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Over the past decade, geocoding methodology has evolved: from extrapolating a location from the address ranges on a street segment; to international geocoding with non-linear addresses; through soundex and reverse soundex; through a whole host of ways to get an address that is currently in text or a file to its actual location on the map.
With the increased availability of location-specific information and satellite imagery, enterprises are demanding positional accuracy, especially for public safety and homeland security. If this demand continues, including the lat/long on your return address may someday be as common as using the ZIP Code.
Recently, point-level geocoding has emerged throughout the industry. Proxix Solutions has introduced a parcel boundary geocoder, PxPoint, which provides a lat/long pair inside the parcel, and the parcel boundaries.
Going beyond point-level geocoding, parcel boundary geocoding offers many advantages other than just positional accuracy. For example, parcel polygons can be overlaid on satellite imagery so users can visualize the boundary lines and see anything associated within, on, or near the parcel.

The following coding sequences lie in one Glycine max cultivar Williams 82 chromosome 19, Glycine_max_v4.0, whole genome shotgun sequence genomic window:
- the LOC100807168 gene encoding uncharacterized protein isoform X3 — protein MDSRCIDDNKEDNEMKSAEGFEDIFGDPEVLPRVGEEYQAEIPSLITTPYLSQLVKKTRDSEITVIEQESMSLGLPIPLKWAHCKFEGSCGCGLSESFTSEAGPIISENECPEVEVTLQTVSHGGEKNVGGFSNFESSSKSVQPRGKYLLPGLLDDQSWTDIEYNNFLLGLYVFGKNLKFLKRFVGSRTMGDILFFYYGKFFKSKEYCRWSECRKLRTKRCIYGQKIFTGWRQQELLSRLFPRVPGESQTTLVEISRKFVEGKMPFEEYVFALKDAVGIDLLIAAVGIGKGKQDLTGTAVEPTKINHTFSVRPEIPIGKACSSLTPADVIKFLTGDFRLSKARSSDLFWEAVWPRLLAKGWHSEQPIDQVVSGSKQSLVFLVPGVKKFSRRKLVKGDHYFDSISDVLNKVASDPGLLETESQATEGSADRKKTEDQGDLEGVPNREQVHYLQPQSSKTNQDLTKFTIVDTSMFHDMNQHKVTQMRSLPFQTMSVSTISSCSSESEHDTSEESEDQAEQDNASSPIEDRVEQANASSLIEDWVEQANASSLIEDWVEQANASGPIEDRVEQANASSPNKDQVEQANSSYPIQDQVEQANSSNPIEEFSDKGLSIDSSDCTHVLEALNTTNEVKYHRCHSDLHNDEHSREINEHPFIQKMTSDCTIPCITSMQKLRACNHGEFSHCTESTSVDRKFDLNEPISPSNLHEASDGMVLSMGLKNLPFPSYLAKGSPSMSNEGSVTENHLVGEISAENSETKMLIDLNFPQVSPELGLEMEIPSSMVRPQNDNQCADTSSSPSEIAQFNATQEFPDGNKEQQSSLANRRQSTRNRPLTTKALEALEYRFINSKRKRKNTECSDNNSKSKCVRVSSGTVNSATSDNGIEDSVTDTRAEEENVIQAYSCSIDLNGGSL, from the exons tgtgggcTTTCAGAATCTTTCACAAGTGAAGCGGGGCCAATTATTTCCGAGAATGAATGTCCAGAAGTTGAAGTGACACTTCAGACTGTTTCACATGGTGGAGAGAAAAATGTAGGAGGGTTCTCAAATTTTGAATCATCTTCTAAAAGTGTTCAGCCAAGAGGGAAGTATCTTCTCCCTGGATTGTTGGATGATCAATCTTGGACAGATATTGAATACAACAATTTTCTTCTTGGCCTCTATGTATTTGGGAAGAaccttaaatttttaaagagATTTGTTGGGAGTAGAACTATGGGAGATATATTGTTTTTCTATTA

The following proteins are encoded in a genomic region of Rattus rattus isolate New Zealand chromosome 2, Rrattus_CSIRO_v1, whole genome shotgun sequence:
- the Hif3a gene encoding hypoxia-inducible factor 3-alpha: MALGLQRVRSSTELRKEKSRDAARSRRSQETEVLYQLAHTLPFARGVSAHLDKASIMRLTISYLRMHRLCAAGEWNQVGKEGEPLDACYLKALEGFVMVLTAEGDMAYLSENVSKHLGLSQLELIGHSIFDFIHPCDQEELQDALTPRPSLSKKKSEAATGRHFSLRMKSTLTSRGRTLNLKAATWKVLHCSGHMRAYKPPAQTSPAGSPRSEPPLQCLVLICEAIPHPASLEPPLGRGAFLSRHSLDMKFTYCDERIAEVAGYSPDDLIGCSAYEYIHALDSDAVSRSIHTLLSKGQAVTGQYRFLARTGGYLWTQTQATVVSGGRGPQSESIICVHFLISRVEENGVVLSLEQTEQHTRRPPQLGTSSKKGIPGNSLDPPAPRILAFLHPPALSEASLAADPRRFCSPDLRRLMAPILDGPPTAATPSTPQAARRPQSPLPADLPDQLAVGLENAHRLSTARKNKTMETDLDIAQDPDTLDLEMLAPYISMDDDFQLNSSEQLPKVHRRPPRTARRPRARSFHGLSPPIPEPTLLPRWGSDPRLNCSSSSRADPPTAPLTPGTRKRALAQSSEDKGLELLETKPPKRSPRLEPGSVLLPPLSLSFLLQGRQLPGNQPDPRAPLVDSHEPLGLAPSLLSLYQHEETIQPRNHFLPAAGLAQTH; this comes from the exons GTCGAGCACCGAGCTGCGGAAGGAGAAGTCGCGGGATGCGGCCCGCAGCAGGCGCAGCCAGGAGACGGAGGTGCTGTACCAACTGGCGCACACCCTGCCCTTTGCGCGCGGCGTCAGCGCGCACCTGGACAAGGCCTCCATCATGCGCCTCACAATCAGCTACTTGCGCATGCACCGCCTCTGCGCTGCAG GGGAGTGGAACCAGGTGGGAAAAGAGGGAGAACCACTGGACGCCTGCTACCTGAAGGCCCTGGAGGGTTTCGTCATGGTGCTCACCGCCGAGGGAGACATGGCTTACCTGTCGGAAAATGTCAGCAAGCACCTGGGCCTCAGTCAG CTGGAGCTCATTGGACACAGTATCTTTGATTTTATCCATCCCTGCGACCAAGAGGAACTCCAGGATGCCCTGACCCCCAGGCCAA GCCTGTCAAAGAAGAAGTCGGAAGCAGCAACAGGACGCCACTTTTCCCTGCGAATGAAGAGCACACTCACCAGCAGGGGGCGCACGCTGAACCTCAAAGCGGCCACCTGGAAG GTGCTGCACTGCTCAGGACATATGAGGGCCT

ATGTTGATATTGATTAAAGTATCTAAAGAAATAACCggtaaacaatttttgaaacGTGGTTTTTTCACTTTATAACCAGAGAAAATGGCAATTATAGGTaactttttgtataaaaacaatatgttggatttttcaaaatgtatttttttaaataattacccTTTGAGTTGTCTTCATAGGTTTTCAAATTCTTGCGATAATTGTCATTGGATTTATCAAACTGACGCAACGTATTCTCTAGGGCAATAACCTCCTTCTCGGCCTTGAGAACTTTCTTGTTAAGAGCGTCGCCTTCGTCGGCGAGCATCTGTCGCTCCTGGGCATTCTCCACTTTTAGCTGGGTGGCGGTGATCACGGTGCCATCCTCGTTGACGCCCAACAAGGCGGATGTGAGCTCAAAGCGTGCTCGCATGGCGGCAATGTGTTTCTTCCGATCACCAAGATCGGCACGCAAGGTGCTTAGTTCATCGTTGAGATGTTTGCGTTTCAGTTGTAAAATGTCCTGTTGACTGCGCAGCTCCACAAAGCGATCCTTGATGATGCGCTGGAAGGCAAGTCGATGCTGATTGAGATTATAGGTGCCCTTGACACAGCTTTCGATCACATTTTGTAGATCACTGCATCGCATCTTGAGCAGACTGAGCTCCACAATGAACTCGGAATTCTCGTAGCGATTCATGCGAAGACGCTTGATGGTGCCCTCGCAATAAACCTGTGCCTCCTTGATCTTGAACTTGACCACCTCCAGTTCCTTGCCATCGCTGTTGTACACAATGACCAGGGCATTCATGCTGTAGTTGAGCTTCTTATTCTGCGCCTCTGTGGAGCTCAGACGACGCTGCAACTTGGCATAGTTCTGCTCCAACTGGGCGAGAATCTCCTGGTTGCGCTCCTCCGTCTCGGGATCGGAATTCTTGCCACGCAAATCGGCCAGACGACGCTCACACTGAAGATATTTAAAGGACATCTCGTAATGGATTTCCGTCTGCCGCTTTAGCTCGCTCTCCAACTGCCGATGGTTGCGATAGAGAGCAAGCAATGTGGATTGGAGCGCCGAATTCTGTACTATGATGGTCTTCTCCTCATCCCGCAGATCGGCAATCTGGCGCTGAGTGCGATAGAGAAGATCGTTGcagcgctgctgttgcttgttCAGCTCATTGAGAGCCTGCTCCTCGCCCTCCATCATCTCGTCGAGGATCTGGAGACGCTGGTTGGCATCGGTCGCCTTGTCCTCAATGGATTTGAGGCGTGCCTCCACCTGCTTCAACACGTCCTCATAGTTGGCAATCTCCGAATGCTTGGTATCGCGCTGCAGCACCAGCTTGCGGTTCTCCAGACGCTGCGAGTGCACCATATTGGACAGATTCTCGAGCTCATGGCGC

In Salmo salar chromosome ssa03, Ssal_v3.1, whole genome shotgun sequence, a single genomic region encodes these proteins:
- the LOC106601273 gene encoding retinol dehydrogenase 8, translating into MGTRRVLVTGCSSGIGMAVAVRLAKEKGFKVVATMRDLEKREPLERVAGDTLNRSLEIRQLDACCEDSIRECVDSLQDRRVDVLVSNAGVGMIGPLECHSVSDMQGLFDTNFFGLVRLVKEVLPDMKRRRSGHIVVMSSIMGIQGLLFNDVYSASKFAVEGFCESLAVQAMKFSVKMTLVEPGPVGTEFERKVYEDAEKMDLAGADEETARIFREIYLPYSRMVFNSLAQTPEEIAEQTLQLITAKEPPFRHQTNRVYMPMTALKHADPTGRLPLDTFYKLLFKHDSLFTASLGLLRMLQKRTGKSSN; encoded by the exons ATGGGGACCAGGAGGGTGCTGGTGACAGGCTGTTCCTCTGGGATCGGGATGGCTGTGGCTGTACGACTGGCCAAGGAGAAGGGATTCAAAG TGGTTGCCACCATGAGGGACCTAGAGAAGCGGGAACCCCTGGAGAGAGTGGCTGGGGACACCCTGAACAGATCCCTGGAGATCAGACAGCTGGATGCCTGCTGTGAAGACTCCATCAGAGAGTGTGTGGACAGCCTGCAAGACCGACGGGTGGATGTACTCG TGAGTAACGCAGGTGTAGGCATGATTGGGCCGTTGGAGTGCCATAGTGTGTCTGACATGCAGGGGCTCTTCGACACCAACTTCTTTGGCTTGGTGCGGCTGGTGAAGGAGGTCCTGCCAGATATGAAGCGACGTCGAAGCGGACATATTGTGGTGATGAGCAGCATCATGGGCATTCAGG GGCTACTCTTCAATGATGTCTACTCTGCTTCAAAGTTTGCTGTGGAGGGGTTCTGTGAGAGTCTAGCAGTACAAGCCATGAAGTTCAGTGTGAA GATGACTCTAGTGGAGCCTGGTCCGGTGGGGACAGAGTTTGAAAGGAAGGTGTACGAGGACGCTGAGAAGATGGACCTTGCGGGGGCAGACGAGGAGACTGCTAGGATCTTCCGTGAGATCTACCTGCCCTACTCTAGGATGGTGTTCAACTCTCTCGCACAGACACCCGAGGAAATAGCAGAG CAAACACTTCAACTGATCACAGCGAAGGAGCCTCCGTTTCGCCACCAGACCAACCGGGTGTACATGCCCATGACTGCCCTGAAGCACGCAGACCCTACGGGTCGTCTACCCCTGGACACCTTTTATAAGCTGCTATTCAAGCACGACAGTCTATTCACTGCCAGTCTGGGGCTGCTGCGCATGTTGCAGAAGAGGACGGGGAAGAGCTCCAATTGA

Traditional geocoding interpolated an address along a street segment. Using the length of a street segment and the address range assigned to the segment, it approximated the location of the given address, as seen in Figure 1 below.
There are many applications for this data. For instance, insurance companies offering flood insurance can assess whether or not a parcel is entirely contained within a flood zone. Cable and television companies can align service territories with parcel boundaries to define service areas.
Through its ProxixNetwork, Proxix offers demonstrations of applications in industries such as utilities and insurance that identify the value of parcel boundary geocoding.